Aside from the first couple of interactions laying down the law I had very little correspondence with the big cheese at Arcana, Sean O’Reily, and he widely ignored the majority of missives sent his direction. On the other hand the VP at the time, Erik Hendrix, was the kind of fella you want as a champion. Erik was complimentary and encouraging. He was upbeat and optimistic (two things I am not). Unfortunately he was not the suit in control of the constricting parameters laid out by the head honcho.

The rundown was as follows:

  • The first third of the book was already written and was to stay as is
  • I had to follow the trajectory set forth by those first 32 pages and could not veer in story or content
  • Arcana gave me exactly 88 pages to tell the story
  • I had four months to complete said 88 pages

I am not the type to have ever attempted the “starving artist” lifestyle. I have been broke most of my life to be sure, but I have always held down a soul-depleting day job to pay the bills whilst pursuing my foolhardy goals. Being that this undertaking was not my first rodeo, I knew I could not accomplish outlining, writing, revising, drawing and inking 88 pages in the timeframe which was so gently shoved down my esophagus.

Recruiting my good pal Scott Tamanaha, we spent countless hours plotting at Starbucks and pin-ponging emails until we set the story. Scott set about crafting the script while I shackled myself to the drafting table, foregoing social outings including dates with my then new-ish girlfriend (who luckily decided to play her hand and is now my amazing wife). With the assistance of coloring and lettering maestro Colin Moore our team narrowly completed our suicide mission on deadline and only a couple of appendages lost.

An initial flurry of 02_panelactivity and buzz for the book followed, including a successful signing at San Diego Comic Con 2013 where the stockpile brought by Arcana completely sold out. The book received a few good reviews – and a couple not-so-favorable mentions – which led to additional sales and an interview or two. Then the god-damn bottom dropped out. Only months after its release, Arcana decided they would rather focus on new books penned by the douchey likes of Bill Paxton and fuckpuppet master Gene Simmons. The Unemployment Adventures of Aqualung was dumped on the shoulder of the comics freeway amidst all of the other refuse and bile.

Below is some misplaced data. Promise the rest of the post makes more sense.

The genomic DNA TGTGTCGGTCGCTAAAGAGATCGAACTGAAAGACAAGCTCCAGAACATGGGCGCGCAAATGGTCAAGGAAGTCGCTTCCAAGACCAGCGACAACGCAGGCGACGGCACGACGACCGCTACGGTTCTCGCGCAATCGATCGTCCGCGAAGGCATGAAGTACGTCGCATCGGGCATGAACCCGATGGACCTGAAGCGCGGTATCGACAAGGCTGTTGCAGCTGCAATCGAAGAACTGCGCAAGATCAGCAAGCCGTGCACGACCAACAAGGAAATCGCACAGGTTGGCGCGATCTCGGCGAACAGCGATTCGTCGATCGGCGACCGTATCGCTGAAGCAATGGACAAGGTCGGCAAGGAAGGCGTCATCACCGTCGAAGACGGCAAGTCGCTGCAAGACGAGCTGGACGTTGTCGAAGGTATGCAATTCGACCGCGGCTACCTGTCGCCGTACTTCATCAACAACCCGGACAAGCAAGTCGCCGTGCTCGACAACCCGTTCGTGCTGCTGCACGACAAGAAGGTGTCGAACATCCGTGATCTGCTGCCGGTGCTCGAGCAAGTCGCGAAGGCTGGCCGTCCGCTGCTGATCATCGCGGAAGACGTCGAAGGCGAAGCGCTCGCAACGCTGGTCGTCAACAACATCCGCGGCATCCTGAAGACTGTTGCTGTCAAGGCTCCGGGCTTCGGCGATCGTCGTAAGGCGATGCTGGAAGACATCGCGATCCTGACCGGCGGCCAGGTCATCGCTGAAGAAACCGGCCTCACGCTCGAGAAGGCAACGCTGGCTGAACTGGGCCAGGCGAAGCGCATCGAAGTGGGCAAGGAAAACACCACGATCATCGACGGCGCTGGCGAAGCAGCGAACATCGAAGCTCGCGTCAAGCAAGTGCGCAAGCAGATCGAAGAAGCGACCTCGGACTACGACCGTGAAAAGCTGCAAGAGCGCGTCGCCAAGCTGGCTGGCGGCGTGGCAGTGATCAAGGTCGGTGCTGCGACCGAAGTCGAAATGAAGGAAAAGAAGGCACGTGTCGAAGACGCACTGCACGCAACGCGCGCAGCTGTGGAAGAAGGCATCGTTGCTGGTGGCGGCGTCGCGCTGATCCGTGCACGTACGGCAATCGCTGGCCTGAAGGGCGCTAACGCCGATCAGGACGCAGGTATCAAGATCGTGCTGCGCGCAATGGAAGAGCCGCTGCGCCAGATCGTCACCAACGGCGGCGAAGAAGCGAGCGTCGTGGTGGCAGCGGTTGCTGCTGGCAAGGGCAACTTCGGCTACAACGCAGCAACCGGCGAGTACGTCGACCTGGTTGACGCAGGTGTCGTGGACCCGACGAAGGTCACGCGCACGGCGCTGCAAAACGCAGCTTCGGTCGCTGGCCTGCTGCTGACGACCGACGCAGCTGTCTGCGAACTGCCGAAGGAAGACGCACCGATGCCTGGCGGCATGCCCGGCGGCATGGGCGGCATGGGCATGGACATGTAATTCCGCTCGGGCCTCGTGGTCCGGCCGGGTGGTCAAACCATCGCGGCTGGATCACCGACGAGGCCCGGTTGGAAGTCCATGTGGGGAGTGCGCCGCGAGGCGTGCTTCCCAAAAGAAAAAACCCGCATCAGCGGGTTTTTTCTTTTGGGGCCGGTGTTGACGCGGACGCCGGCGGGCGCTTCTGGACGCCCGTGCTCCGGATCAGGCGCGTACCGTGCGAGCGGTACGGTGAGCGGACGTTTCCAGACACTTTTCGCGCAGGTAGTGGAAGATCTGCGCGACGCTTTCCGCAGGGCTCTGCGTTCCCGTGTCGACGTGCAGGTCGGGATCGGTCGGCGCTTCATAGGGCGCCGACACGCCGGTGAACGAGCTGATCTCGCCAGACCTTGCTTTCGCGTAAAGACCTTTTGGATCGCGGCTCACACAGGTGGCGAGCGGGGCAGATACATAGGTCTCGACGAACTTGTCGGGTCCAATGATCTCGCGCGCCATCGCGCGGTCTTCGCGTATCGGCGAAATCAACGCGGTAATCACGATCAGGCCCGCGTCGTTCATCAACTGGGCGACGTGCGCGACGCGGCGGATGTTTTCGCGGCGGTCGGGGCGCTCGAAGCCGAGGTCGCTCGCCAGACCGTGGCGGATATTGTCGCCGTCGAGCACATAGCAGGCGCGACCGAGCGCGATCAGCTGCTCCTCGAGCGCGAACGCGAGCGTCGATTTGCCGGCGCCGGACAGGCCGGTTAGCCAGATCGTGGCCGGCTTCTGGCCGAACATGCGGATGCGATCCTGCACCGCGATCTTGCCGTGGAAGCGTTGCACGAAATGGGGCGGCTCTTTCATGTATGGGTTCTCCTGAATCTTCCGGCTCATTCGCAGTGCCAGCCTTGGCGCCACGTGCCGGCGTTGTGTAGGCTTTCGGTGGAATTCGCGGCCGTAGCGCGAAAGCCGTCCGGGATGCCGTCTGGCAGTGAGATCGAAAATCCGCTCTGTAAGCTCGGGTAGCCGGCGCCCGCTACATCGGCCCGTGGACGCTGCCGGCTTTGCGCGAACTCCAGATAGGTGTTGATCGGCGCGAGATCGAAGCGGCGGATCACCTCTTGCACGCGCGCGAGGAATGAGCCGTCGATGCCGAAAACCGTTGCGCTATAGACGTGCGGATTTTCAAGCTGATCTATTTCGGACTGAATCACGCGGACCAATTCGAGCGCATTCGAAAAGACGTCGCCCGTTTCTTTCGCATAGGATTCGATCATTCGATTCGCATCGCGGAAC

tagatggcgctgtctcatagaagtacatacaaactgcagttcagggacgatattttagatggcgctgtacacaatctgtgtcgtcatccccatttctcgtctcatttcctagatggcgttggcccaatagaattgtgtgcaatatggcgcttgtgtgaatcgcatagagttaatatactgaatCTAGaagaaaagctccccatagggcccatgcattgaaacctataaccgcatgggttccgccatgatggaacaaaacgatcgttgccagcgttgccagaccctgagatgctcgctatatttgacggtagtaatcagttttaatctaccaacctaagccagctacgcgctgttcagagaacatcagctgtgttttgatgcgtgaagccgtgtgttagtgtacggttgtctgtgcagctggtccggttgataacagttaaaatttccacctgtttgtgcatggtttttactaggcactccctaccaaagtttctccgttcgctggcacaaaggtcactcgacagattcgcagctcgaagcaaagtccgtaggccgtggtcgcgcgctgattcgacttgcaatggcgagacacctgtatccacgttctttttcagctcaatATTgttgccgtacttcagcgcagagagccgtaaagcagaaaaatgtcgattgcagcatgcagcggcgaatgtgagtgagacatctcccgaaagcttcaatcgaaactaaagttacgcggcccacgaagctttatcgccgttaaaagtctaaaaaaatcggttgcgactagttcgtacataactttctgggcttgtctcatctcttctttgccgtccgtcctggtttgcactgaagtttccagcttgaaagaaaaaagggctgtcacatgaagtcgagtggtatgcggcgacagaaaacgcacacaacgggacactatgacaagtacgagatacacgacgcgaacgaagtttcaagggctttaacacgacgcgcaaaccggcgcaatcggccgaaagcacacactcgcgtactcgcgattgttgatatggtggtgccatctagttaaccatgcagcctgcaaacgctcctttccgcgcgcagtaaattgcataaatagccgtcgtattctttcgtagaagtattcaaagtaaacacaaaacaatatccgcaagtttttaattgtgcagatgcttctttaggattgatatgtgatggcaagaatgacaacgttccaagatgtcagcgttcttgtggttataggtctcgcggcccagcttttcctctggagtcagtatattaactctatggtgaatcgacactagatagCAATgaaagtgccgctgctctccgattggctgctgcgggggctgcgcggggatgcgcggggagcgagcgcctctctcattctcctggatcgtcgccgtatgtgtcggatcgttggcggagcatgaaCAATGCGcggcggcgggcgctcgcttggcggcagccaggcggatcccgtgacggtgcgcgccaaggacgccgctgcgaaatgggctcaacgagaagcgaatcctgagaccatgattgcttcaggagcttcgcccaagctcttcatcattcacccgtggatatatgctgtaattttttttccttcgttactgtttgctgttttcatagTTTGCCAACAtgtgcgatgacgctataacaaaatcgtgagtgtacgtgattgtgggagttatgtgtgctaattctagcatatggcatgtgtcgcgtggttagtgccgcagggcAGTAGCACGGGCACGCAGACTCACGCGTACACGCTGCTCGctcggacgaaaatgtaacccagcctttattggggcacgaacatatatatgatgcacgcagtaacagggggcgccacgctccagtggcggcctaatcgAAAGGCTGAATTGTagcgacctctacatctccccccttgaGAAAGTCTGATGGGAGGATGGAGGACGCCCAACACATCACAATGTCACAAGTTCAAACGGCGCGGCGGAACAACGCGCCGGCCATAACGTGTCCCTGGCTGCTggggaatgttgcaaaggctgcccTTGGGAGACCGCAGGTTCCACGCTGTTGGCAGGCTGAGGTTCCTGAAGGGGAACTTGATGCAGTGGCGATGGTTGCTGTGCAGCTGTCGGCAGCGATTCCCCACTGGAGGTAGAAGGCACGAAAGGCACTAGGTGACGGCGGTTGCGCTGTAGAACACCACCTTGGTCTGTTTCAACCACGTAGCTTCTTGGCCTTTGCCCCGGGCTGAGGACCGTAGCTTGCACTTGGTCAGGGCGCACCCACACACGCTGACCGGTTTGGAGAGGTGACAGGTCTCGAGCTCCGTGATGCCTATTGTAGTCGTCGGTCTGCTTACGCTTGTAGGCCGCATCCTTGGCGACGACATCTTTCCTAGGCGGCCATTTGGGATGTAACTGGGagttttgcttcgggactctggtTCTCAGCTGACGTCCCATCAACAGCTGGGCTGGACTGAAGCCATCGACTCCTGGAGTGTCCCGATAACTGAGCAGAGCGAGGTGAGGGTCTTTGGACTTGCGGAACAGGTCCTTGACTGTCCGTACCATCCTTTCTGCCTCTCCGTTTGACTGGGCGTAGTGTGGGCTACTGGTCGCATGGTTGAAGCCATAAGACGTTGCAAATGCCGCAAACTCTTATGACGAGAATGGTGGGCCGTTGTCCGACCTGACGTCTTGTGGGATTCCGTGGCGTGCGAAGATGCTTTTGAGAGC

On the heels of what I viewed as a great defeat I disappeared from comics for a few years. The hibernation cost me dearly when I attempted to return to the world of writing and graphic storytelling. It is all too easy to stay down when you are kicked to the ground. If my experience has taught me nothing else it is that you not only pick yourself up, you get right back on the bronco that bucked and break the motherfucker.

If you would like to hear me elaborate a bit more on my own process, you can find links to a couple of interviews conducted recently with me on my website at: https://alexschumacherart.com/about/. Drop me a line from the contact page if you have any other questions, complaints, or declarations of lust.

Bread Crumbs from the Void will return in two weeks, when I continue with my personal, and obviously enthralling publication trek. Until next time, keep scribbling you freaks.


Profile 4Alex Schumacher has toiled away in the relative obscurity of minimum-wage jobs and underground comics longer than he cares to admit. Currently he produces the weekly feature Decades of (in)Experience for Antix Press, Bread Crumbs from the Void and The Fucking Funnies for Five 2 One Magazine, and Mr. Butterchips for Drunk Monkeys. Stalk him at http://alexschumacherart.com/.